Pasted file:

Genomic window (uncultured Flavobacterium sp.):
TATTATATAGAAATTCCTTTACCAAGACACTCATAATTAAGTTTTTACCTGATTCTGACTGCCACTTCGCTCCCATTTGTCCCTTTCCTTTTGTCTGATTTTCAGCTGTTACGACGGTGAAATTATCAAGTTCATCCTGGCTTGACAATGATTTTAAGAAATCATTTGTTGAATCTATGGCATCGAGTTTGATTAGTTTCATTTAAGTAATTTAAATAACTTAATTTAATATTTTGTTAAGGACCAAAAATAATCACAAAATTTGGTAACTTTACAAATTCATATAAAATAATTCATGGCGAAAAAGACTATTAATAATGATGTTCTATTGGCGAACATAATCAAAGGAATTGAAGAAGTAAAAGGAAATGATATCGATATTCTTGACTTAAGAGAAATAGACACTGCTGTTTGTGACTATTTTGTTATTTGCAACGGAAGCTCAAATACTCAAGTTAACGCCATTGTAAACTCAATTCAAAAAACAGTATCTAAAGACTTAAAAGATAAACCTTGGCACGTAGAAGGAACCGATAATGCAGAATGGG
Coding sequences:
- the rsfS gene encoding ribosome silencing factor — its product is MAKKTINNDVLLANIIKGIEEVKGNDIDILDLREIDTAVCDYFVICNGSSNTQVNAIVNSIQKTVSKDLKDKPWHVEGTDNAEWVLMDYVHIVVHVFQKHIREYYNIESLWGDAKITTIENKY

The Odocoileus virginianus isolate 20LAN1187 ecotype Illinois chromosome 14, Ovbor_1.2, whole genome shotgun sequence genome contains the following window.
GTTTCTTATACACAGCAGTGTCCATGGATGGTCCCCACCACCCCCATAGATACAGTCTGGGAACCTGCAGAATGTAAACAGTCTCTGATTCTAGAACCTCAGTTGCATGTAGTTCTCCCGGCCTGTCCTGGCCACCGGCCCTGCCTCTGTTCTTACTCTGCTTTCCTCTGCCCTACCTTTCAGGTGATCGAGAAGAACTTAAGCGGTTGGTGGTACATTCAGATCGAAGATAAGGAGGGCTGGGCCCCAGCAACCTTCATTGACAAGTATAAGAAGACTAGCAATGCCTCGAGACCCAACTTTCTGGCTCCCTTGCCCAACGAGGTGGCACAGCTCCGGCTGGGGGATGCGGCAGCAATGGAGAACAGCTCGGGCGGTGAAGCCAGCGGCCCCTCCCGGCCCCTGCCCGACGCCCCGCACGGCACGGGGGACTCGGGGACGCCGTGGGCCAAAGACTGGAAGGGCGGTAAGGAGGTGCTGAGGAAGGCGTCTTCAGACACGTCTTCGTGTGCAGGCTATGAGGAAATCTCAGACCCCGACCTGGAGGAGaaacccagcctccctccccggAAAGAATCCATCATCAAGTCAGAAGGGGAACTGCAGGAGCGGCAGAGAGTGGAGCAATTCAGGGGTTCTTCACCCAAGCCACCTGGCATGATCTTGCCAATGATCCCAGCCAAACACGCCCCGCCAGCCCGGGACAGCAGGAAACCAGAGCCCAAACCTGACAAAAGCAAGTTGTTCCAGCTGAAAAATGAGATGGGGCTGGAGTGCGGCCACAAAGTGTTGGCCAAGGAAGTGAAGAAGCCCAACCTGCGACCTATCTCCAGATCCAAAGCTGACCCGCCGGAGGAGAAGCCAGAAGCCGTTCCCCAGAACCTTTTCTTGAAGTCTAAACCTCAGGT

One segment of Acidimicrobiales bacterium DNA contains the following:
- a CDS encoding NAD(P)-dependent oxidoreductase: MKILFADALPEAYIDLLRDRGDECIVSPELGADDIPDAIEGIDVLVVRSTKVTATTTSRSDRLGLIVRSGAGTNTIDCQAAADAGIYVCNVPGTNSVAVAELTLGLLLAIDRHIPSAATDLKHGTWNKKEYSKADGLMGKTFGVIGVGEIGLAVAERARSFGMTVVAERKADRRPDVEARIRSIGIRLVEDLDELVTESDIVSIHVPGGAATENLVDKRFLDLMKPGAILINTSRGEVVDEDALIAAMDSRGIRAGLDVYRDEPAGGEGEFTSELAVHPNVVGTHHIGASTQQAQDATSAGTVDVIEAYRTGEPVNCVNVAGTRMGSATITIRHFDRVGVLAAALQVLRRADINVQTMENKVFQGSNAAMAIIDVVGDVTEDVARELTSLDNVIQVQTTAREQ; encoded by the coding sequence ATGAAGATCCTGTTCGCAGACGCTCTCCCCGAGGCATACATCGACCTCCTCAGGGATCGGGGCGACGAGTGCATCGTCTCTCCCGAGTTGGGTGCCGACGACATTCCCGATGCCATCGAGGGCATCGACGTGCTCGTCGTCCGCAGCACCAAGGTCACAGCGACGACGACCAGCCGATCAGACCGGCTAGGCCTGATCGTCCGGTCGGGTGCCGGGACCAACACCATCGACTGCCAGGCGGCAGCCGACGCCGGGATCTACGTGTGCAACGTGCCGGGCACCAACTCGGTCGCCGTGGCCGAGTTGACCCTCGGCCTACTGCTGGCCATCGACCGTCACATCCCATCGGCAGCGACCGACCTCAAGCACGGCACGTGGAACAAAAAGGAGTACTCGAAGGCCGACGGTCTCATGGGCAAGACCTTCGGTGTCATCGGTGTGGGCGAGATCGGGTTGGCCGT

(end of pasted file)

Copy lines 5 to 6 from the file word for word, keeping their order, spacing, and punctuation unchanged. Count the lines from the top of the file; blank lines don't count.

The Odocoileus virginianus isolate 20LAN1187 ecotype Illinois chromosome 14, Ovbor_1.2, whole genome shotgun sequence genome contains the following window.
GTTTCTTATACACAGCAGTGTCCATGGATGGTCCCCACCACCCCCATAGATACAGTCTGGGAACCTGCAGAATGTAAACAGTCTCTGATTCTAGAACCTCAGTTGCATGTAGTTCTCCCGGCCTGTCCTGGCCACCGGCCCTGCCTCTGTTCTTACTCTGCTTTCCTCTGCCCTACCTTTCAGGTGATCGAGAAGAACTTAAGCGGTTGGTGGTACATTCAGATCGAAGATAAGGAGGGCTGGGCCCCAGCAACCTTCATTGACAAGTATAAGAAGACTAGCAATGCCTCGAGACCCAACTTTCTGGCTCCCTTGCCCAACGAGGTGGCACAGCTCCGGCTGGGGGATGCGGCAGCAATGGAGAACAGCTCGGGCGGTGAAGCCAGCGGCCCCTCCCGGCCCCTGCCCGACGCCCCGCACGGCACGGGGGACTCGGGGACGCCGTGGGCCAAAGACTGGAAGGGCGGTAAGGAGGTGCTGAGGAAGGCGTCTTCAGACACGTCTTCGTGTGCAGGCTATGAGGAAATCTCAGACCCCGACCTGGAGGAGaaacccagcctccctccccggAAAGAATCCATCATCAAGTCAGAAGGGGAACTGCAGGAGCGGCAGAGAGTGGAGCAATTCAGGGGTTCTTCACCCAAGCCACCTGGCATGATCTTGCCAATGATCCCAGCCAAACACGCCCCGCCAGCCCGGGACAGCAGGAAACCAGAGCCCAAACCTGACAAAAGCAAGTTGTTCCAGCTGAAAAATGAGATGGGGCTGGAGTGCGGCCACAAAGTGTTGGCCAAGGAAGTGAAGAAGCCCAACCTGCGACCTATCTCCAGATCCAAAGCTGACCCGCCGGAGGAGAAGCCAGAAGCCGTTCCCCAGAACCTTTTCTTGAAGTCTAAACCTCAGGT